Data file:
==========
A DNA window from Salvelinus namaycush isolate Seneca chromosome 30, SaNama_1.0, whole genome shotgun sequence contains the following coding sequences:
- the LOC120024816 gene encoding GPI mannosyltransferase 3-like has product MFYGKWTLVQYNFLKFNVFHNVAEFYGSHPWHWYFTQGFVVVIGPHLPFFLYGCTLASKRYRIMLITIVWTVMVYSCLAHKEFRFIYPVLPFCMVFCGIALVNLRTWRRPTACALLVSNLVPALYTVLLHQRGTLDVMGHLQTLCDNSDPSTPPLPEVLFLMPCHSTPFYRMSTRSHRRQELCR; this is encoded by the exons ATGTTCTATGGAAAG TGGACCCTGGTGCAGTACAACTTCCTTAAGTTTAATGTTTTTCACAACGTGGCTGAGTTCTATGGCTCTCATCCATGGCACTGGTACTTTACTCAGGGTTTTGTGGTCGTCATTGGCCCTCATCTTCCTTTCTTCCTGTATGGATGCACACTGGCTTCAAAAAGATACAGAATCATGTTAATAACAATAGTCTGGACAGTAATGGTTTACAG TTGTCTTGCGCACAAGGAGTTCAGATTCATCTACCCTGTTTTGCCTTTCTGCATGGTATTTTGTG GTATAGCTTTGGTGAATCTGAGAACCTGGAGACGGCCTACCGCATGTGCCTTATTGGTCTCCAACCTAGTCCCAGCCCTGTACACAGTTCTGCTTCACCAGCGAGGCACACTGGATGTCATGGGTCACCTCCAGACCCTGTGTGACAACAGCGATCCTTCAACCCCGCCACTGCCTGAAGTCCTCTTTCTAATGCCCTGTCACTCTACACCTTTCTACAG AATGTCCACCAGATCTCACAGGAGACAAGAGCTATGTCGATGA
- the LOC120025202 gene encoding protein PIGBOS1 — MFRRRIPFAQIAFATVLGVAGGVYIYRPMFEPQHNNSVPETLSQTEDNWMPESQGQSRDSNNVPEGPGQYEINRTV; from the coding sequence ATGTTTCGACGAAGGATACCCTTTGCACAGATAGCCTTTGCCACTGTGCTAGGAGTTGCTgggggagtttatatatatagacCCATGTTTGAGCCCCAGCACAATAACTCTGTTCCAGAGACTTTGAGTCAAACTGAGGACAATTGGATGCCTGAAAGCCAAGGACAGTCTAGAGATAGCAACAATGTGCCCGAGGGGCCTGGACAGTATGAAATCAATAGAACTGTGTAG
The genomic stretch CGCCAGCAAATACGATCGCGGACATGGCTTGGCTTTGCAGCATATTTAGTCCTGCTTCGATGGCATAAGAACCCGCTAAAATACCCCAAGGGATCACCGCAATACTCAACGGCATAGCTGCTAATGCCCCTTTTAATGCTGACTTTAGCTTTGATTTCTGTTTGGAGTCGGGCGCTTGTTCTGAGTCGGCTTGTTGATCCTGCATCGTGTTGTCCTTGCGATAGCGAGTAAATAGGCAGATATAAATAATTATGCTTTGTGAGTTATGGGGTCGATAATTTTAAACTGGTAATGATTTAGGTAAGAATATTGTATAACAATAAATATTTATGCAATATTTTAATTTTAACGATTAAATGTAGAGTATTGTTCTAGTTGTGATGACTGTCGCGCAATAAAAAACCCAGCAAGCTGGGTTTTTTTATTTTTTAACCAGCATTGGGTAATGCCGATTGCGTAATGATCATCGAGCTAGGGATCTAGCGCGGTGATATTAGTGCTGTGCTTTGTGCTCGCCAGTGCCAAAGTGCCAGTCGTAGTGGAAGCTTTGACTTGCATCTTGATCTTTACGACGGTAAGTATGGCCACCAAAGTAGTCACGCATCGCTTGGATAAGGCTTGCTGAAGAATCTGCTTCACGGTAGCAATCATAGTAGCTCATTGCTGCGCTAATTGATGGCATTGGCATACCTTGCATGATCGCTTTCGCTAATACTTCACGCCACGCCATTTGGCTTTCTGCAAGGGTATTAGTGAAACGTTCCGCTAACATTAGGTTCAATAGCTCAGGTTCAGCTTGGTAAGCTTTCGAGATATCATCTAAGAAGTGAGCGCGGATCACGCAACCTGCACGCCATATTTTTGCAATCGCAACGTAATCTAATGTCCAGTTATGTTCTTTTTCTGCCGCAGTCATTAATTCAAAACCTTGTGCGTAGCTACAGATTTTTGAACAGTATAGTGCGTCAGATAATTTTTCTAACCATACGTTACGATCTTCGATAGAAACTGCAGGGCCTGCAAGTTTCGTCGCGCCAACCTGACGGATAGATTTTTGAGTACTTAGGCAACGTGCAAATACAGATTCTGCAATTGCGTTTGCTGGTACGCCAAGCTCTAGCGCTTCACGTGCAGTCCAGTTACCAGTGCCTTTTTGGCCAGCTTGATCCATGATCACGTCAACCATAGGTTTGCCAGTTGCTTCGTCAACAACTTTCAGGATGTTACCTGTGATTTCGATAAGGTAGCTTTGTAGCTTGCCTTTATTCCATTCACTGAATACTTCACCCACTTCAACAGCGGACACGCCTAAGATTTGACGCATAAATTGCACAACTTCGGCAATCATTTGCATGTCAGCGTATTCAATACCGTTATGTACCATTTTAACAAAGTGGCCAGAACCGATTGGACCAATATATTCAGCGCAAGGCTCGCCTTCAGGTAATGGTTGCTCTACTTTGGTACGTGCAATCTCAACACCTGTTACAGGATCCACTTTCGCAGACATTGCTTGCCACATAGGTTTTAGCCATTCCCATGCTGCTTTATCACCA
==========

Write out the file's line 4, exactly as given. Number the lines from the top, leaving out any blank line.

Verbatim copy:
The genomic stretch CGCCAGCAAATACGATCGCGGACATGGCTTGGCTTTGCAGCATATTTAGTCCTGCTTCGATGGCATAAGAACCCGCTAAAATACCCCAAGGGATCACCGCAATACTCAACGGCATAGCTGCTAATGCCCCTTTTAATGCTGACTTTAGCTTTGATTTCTGTTTGGAGTCGGGCGCTTGTTCTGAGTCGGCTTGTTGATCCTGCATCGTGTTGTCCTTGCGATAGCGAGTAAATAGGCAGATATAAATAATTATGCTTTGTGAGTTATGGGGTCGATAATTTTAAACTGGTAATGATTTAGGTAAGAATATTGTATAACAATAAATATTTATGCAATATTTTAATTTTAACGATTAAATGTAGAGTATTGTTCTAGTTGTGATGACTGTCGCGCAATAAAAAACCCAGCAAGCTGGGTTTTTTTATTTTTTAACCAGCATTGGGTAATGCCGATTGCGTAATGATCATCGAGCTAGGGATCTAGCGCGGTGATATTAGTGCTGTGCTTTGTGCTCGCCAGTGCCAAAGTGCCAGTCGTAGTGGAAGCTTTGACTTGCATCTTGATCTTTACGACGGTAAGTATGGCCACCAAAGTAGTCACGCATCGCTTGGATAAGGCTTGCTGAAGAATCTGCTTCACGGTAGCAATCATAGTAGCTCATTGCTGCGCTAATTGATGGCATTGGCATACCTTGCATGATCGCTTTCGCTAATACTTCACGCCACGCCATTTGGCTTTCTGCAAGGGTATTAGTGAAACGTTCCGCTAACATTAGGTTCAATAGCTCAGGTTCAGCTTGGTAAGCTTTCGAGATATCATCTAAGAAGTGAGCGCGGATCACGCAACCTGCACGCCATATTTTTGCAATCGCAACGTAATCTAATGTCCAGTTATGTTCTTTTTCTGCCGCAGTCATTAATTCAAAACCTTGTGCGTAGCTACAGATTTTTGAACAGTATAGTGCGTCAGATAATTTTTCTAACCATACGTTACGATCTTCGATAGAAACTGCAGGGCCTGCAAGTTTCGTCGCGCCAACCTGACGGATAGATTTTTGAGTACTTAGGCAACGTGCAAATACAGATTCTGCAATTGCGTTTGCTGGTACGCCAAGCTCTAGCGCTTCACGTGCAGTCCAGTTACCAGTGCCTTTTTGGCCAGCTTGATCCATGATCACGTCAACCATAGGTTTGCCAGTTGCTTCGTCAACAACTTTCAGGATGTTACCTGTGATTTCGATAAGGTAGCTTTGTAGCTTGCCTTTATTCCATTCACTGAATACTTCACCCACTTCAACAGCGGACACGCCTAAGATTTGACGCATAAATTGCACAACTTCGGCAATCATTTGCATGTCAGCGTATTCAATACCGTTATGTACCATTTTAACAAAGTGGCCAGAACCGATTGGACCAATATATTCAGCGCAAGGCTCGCCTTCAGGTAATGGTTGCTCTACTTTGGTACGTGCAATCTCAACACCTGTTACAGGATCCACTTTCGCAGACATTGCTTGCCACATAGGTTTTAGCCATTCCCATGCTGCTTTATCACCA